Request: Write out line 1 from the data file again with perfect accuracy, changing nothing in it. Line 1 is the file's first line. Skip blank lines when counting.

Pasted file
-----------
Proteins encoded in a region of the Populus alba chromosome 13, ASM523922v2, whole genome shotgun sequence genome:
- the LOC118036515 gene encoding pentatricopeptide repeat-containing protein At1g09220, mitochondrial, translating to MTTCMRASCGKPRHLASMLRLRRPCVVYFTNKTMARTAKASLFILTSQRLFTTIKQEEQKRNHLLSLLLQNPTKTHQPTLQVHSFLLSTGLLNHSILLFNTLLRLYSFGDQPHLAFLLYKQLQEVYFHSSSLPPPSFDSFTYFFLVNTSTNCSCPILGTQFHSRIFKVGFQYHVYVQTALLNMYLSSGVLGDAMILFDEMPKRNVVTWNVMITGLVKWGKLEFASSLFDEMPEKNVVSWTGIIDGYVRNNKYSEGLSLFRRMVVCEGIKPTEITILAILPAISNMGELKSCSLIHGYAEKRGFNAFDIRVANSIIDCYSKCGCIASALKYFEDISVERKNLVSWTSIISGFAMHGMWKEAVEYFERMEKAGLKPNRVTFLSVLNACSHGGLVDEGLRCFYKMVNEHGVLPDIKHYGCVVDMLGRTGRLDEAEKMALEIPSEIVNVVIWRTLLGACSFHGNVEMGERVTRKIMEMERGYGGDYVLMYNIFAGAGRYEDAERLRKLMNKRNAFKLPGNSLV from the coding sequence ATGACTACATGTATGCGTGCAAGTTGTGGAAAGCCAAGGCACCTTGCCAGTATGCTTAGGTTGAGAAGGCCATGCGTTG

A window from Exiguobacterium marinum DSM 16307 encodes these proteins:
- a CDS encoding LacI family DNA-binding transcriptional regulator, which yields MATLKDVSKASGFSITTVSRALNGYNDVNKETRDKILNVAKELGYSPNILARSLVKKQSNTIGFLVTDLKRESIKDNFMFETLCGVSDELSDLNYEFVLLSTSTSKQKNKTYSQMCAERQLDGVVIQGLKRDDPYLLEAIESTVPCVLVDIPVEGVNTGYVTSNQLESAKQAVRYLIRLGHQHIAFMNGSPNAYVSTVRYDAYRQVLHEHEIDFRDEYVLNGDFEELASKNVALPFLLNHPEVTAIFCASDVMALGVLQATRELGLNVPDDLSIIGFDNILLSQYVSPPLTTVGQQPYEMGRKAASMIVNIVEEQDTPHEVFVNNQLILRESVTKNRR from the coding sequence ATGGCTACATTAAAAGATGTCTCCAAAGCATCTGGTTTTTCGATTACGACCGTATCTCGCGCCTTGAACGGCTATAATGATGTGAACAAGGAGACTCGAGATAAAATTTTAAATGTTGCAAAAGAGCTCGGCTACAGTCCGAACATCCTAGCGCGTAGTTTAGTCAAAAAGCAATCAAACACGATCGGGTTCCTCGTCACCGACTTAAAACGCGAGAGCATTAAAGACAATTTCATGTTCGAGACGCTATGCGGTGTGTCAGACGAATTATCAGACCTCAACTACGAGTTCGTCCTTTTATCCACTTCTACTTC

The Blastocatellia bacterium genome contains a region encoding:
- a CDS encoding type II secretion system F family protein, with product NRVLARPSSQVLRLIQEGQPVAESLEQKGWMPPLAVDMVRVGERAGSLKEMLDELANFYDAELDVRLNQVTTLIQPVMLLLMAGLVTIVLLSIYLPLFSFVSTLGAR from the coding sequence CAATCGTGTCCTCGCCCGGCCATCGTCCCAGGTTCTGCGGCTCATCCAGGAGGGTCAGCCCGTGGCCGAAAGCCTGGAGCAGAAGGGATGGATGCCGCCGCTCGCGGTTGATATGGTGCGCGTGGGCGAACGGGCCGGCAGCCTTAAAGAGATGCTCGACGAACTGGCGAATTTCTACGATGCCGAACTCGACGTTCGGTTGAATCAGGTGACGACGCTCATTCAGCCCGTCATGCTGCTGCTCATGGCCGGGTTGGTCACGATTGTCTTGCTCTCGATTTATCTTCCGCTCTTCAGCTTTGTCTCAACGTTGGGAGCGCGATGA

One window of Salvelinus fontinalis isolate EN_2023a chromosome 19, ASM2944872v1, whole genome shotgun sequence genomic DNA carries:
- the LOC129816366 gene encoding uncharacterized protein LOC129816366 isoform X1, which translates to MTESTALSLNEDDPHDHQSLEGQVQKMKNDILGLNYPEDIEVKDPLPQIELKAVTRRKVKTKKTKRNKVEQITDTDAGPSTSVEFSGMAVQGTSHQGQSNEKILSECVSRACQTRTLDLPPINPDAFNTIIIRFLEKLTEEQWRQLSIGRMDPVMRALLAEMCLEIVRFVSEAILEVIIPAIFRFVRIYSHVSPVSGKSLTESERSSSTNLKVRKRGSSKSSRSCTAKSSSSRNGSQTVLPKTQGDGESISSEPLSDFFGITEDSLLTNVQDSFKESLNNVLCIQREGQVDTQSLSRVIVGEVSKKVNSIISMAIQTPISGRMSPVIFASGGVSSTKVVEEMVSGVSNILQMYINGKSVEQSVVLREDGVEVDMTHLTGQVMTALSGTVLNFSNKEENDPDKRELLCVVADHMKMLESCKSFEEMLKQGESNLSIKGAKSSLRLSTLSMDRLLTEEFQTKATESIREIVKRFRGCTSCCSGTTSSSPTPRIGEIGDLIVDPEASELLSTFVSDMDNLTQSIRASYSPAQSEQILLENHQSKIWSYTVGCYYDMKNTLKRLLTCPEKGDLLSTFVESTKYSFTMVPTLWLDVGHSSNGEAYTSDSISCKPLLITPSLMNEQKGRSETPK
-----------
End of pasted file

Proteins encoded in a region of the Populus alba chromosome 13, ASM523922v2, whole genome shotgun sequence genome: